A life of moments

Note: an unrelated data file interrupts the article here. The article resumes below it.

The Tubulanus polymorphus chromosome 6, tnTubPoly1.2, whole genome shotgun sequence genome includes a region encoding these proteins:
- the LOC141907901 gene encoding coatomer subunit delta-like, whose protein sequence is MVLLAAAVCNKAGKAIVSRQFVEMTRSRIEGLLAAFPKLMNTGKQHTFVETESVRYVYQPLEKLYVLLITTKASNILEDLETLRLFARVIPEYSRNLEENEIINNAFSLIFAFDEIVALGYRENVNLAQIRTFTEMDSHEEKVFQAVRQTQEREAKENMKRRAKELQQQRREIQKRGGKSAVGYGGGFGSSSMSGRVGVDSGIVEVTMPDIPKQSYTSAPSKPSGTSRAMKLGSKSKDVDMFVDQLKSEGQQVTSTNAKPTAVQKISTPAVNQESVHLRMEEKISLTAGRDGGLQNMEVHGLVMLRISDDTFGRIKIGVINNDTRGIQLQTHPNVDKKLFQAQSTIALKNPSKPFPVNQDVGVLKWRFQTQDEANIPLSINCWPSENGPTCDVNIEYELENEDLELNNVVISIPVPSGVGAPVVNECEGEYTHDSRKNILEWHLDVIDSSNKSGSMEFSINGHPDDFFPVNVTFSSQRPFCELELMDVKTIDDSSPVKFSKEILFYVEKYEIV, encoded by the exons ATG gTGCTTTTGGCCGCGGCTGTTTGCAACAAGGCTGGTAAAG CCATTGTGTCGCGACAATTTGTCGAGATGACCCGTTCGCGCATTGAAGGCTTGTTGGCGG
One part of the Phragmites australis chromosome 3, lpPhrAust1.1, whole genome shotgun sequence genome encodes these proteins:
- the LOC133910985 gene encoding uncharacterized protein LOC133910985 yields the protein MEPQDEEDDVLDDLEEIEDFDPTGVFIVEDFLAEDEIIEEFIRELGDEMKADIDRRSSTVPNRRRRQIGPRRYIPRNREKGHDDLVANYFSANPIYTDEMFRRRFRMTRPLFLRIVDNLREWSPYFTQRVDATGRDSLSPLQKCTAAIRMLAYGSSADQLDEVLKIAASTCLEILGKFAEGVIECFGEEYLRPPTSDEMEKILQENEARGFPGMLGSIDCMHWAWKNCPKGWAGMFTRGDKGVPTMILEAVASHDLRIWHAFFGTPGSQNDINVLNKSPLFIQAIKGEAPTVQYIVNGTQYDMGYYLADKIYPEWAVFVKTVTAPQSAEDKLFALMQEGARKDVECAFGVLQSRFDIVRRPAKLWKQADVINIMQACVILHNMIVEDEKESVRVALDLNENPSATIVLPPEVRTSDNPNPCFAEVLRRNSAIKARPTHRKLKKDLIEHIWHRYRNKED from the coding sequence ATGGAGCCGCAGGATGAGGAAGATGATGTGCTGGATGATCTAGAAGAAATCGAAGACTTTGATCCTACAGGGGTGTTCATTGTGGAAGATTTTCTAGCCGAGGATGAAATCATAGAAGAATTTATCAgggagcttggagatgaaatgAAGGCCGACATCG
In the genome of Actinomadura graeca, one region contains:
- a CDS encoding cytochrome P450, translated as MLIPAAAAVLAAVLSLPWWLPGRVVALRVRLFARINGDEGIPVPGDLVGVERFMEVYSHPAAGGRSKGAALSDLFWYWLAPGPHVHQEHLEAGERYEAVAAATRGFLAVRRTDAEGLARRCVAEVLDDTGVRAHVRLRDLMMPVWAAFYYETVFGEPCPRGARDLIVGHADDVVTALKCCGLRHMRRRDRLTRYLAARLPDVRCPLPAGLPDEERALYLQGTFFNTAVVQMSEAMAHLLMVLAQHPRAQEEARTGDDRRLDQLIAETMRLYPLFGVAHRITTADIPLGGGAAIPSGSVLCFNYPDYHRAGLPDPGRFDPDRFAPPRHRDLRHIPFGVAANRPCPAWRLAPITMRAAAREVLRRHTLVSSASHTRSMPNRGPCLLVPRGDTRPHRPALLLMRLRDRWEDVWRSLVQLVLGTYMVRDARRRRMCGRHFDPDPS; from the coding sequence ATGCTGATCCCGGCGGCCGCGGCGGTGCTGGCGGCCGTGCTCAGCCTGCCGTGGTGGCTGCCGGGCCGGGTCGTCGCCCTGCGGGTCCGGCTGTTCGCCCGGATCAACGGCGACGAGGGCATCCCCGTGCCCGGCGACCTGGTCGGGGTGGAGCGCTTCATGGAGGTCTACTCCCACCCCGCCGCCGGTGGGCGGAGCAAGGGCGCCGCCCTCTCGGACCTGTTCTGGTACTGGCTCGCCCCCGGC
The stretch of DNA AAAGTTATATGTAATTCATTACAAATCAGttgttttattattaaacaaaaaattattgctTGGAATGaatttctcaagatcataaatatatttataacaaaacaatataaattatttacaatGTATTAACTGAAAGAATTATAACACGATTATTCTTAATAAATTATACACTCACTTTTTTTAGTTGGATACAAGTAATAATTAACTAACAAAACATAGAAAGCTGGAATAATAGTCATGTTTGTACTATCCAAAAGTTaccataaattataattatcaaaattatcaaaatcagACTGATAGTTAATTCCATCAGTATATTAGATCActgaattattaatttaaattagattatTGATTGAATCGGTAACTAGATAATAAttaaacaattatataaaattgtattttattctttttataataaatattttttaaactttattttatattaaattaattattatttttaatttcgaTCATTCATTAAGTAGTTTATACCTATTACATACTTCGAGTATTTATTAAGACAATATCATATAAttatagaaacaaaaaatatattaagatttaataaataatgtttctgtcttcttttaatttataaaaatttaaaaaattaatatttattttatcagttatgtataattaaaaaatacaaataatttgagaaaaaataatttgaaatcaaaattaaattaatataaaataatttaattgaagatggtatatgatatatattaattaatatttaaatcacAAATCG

“A good life is a collection of beautiful moments.”I’m not sure who said that. It’s possible it was me who said it, but I tend to doubt it. The quote is semi-profound, so my guess is that the author went to college. To me the quote means “don’t get distracted by your future or past, and ignore the day to day moments.” I’d imagine that it is those moments that an old couple recalls as they sit in the shade holding hands. All of us have experienced some “defining moments.” That is when the nature of a person is revealed. One defining moment in my life was when, as a young child, my sister Martha told me that if I stuck my Saint Jude pendant in a light socket while the chain was around my neck, God would protect me from getting shocked. That moment defined my gullibility, my sister’s cunning, and God’s role as an observer, not participant, in human folly.The are also “decisive moments.” These are the instances where life choices are made, each with their own rewards and repercussions. For me, a decisive moment was when, at the age of 18, I gave up my dream of becoming a career criminal in Boston to headed to Colorado to work as a waiter. It’s a shame that often the most crucial decisive moments arrive in the teenage years of a person’s life – when they are least able to comprehend the ramifications of their decisions. I have friends of teenage children who are praying their kids make better choices then they themselves did.Looking back on decisive moments is pointless. The die has been cast, and there is no going back. Personally, I made some good choices, like getting rid of my mullet hair cut, and some poor choices, like investing in skis and bicycles instead of real estate. In either case, you learn from, and live with, the results.The precious moments, the ones we’ll recall on our deathbeds, are what a good life is made of. They are profoundly personal, yet often meaningless to others. Considering a full life of experiences, it’s interesting to see the ones that stay in your mind like a mental tattoo. As a boy, I remember clinging to my father’s back like a wet monkey while he drove me around town on a motorcycle. I was about 10, and he smelled of Old Spice and Jim Beam. A few years later, Mark Anacleto and I climbed a drainpipe to the roof of an abandoned factory. We spit on the traffic passing below us and smoked cigarettes stolen from my mother. I think that was the first time I had a sense of what it felt like to be a man.As I look back on the moments I hold most precious, they are mostly innocuous instances. Ignored are the first kiss, first love, touchdowns, and cheap-wine debauchery. In their place are odd moments of isolated encounters and clarity. I’m not sure what actually makes a moment memorable. My guess is that it’s different for each of us. I will say lately I’ve been trying to recognize them when they occur. This not only serves to intensify my recollections but also heightens appreciation.A marriage produces many moments. I’ll always recall when my bride used my toothbrush to clean her acid-encrusted battery posts and terminals of her car, then put it back unwashed on my sink. I’ll remember our wedding and honeymoon and some trips and anniversaries. But when I’m older and balder, I think I’ll remember more clearly the everyday instances: lying on the couch late at night, Ellen next to me, our small dog draped on my chest, reliving our days. While it happened, without knowing why, I knew we were having a moment. A memory like that can take the bad taste of brushing your teeth with battery acid right out of your mouth. Not all moments are as profound as spitting on traffic or painful as sticking a crucifix in a light socket, but they are the table of contents of our lives.Jeffrey Bergeron, under the alias of Biff America, can be seen on RSN, heard on KOA radio, and read in several newspapers and magazines. He can be reached at firstname.lastname@example.org.Biff’s book “Steep, Deep and Dyslexic” is available from local book stores or at Backcountrymagazine.com . Vail, Colorado
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